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Mobile Ad Hoc Networking, MESH Networking, Wi-MAX Mobile Ad

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Mobile Ad Hoc Networking, MESH Networking, Wi-MAX Mobile Ad Hoc Networks (MANETs) Dynamic network of autonomous mobile nodes Uses wireless links without existing ... – PowerPoint PPT presentation

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Title: Mobile Ad Hoc Networking, MESH Networking, Wi-MAX Mobile Ad


1
Mobile Ad Hoc Networking, MESH Networking, Wi-MAX
2
Mobile Ad Hoc Networks (MANETs)
  • Dynamic network of autonomous mobile nodes
  • Uses wireless links without existing
    infrastructure
  • Does not use centralized administration
  • Dynamic network leads to high rate of topology
    changes
  • Topology changes occur both rapidly and
    unexpectedly
  • MANETs are often referred to as multihop wireless
    ad hoc networks

3
MANETs
  • Capable of extending network service to areas
    without existing infrastructure
  • High expectations of future capabilities
  • Large volume of existing research
  • Expected to be a key element of 4G wireless
    network architecture
  • MANET capabilities are expected to be an overall
    driving force for next-generation wireless
    functionalities

4
MANET Extending the Infrastructure
5
Key Elements of MANETs
  • Formed dynamically through the cooperation of
    independent nodes
  • Nodes do not have any pre-specified roles
  • Nodes make decision independently based on the
    current network situation
  • Nodes are expected to behave as routers
  • As routers, nodes must assist in discovery and
    maintenance of network routes

6
Formation of a MANET
  • Mobile Ad Network HOME

7
MANET Design complexities Constraints
  • Infrastructureless with distributed management
  • Frequent and unpredictable topology changes
  • Physical layer limitation
  • Limited link bandwidth and quality
  • Variation in node capabilities
  • Energy Considerations
  • Network reliability
  • Network security
  • Network scalability
  • Quality of service

8
MANET Management
  • Multihop network each device must carry burden
    of routing packets from source to destination
  • Each Node handles part of the management of the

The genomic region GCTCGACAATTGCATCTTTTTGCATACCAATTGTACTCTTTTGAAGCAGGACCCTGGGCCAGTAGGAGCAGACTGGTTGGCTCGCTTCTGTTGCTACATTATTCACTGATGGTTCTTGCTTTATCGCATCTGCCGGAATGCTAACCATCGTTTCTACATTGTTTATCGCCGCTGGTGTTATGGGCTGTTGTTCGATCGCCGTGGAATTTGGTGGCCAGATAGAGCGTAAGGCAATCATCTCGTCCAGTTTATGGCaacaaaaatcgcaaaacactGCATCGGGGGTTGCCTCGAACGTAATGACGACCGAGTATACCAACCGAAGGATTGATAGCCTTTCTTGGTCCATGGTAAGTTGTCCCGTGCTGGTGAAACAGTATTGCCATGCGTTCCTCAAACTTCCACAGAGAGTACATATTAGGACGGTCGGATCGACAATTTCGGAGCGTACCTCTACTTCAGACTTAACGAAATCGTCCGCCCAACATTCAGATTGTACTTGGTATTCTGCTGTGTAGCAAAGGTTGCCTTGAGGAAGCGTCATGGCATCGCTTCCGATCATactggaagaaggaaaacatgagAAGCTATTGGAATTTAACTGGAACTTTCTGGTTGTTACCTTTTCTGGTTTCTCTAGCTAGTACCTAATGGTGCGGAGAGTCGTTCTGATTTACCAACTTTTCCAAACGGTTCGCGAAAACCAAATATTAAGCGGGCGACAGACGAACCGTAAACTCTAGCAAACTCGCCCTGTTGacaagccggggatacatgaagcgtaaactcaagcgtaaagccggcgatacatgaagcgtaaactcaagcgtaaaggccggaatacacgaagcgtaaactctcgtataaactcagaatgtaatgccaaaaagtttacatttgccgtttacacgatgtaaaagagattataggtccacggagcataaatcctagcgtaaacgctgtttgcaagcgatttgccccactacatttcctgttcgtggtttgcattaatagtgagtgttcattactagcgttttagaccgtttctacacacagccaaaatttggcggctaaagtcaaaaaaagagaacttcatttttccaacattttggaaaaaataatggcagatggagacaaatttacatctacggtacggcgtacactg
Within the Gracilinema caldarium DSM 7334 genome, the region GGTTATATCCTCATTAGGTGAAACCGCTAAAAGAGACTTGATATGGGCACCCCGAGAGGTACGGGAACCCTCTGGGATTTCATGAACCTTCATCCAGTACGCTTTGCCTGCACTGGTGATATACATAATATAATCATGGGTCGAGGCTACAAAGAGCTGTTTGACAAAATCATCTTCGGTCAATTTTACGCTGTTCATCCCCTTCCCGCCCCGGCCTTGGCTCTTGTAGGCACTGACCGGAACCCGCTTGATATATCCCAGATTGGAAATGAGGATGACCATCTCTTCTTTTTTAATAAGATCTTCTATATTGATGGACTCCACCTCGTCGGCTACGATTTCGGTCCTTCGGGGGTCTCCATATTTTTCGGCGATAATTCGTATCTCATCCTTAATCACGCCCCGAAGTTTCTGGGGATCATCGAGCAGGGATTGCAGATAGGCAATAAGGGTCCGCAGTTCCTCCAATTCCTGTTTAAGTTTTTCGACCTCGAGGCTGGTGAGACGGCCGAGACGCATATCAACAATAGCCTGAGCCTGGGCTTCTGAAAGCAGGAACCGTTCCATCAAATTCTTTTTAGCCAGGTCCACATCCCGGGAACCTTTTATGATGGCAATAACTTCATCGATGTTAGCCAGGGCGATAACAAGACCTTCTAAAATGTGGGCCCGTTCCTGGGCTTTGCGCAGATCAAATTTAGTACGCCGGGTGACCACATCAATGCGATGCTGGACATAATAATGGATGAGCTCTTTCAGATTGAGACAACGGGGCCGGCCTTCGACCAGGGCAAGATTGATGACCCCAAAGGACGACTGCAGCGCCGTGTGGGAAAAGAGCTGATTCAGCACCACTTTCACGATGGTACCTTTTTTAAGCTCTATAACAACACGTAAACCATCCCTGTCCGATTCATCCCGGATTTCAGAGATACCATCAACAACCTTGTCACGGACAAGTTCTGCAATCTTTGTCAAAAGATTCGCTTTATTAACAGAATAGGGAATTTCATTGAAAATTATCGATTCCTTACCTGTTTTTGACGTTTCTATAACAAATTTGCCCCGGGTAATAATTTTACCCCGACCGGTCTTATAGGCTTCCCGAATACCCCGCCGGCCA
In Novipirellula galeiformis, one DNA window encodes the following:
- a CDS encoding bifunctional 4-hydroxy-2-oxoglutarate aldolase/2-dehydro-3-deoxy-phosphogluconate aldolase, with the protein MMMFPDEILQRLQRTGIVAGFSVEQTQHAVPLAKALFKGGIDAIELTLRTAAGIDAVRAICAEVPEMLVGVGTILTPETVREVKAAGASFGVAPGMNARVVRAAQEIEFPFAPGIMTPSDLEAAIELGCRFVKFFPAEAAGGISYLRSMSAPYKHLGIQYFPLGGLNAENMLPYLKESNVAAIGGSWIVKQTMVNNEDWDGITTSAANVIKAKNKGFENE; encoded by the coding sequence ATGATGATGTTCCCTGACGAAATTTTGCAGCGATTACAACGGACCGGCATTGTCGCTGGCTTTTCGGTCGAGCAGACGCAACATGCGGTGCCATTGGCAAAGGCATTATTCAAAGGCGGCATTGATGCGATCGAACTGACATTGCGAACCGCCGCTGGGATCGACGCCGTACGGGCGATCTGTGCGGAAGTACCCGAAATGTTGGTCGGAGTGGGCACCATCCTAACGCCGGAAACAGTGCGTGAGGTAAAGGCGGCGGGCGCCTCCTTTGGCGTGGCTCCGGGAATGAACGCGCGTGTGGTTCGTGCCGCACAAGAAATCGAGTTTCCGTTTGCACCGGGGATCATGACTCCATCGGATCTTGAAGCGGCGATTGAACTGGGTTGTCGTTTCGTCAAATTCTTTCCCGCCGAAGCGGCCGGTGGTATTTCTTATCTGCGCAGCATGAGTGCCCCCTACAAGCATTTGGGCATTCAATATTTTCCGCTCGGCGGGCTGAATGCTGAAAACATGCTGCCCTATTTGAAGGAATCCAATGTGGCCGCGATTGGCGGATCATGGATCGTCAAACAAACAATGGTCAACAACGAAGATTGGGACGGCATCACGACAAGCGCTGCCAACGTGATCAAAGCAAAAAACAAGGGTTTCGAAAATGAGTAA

network
  • Fault detection is extremely difficult because of
    the distributed design

9
MANAET Distributed Management
10
MANET Topology
  • Topology changes occur with every move of a
    mobile node
  • Every topology change results in route changes
  • Route changes lead to network partitions and in
    most instances some packet losses

11
MANET Physical Layer
  • Limited wireless range and shared frequency space
    leads to specific mobile ad hoc problems
  • High risk of collisions and packet losses
  • Hidden terminal problems
  • Exposed terminal problem

12
Collision Risk and Packet Loss
B
A
C
  • Node A and Node B simultaneously try to
    communicate with Node C. Their traffic collides
    and both packets are lost at Node C.

13
Hidden Terminal
14
Exposed Terminal
15
MANET Congestion Control
Adapted Ready-to-Send (RTS)/Clear-to-Send (CTS)
protocols are the current resolutions to MANET
congestion control, hidden terminal and exposed
terminal problems.
16
MANET Bandwidth Constraints
  • Bandwidth used by MANETs has a wide range of
    capacity levels.
  • Wireless bandwidth in general is more error-prone
    than wired links.
  • Wireless bandwidth in general is more insecure
    than wired links.
  • These factors lead to lower capacity throughput
    than equivalent wired links.
  • The lower capacity wireless links lead to higher
    congestion problems.

17
MANET Node Variability
  • Nodes may have one or more radio interfaces of
    varying transmission capabilities
  • Node radios may operate in different frequency
    bands
  • Node radio capabilities may result in asymmetric
    links
  • Node hardware and software configurations can
    affect processing capabilities

18
MANET Node Variability
19
MANET Energy Constraints
  • Link Distance
  • Controlled through topology management
  • Goal is to reduce overall network power
    consumption as much as possible through
    assignment of per node transmit power levels
  • Routing Protocols
  • Minimizing routing paths reduces power needed to
    send a packet end-to-end
  • Transmit power levels can greatly affect the
    ability of the network to control congestion
  • Hidden terminal problems arise

20
MANET Power Considerations
21
MANET Reliability
  • Reliability occurs by routing and forwarding
    packets
  • Network overload
  • Misbehaving nodes
  • Broken links
  • No centralized management makes these problems
    difficult to detect and isolate
  • Reliability thus must rely on properly designed
    protocols

22
MANET Security
  • Mobile networks are physically insecure
  • Distributed management means overall security is
    dependent on individual node security
  • MANET security considerations
  • Confidentiality prevent eavesdropping
  • Access control protecting the wireless
    infrastructure
  • Data integrity preventing tampering of traffic
  • Denial of service

23
Wireless Eavesdropping
  • Wireless eavesdropping can be performed by anyone
    who has a radio receiver that is compatible with
    the signaling used by the Ad Hoc network

24
MANET Scalability
  • Scalability is critical to the successful
    deployment of a MANET
  • Factors affecting MANET scalability
  • Addressing
  • Routing
  • Location management
  • Configuration management
  • Interoperability
  • Security
  • High-capacity wireless technologies

25
MANET Service Quality
  • Quality of Service is of key importance to all a
    networks
  • MANETs makes the task of maintaining QoS more
    difficult

26
MANET Applications
  • Tactical Networks Military communications and
    operations control in battlefield environments.
  • Sensor Networks Collection of embedded sensor
    devices used to collect real-time data to
    automate everyday functions.
  • Weather monitoring
  • Earth activities
  • Manufacturing Equipment automation
  • Emergency Services Search-and rescue operations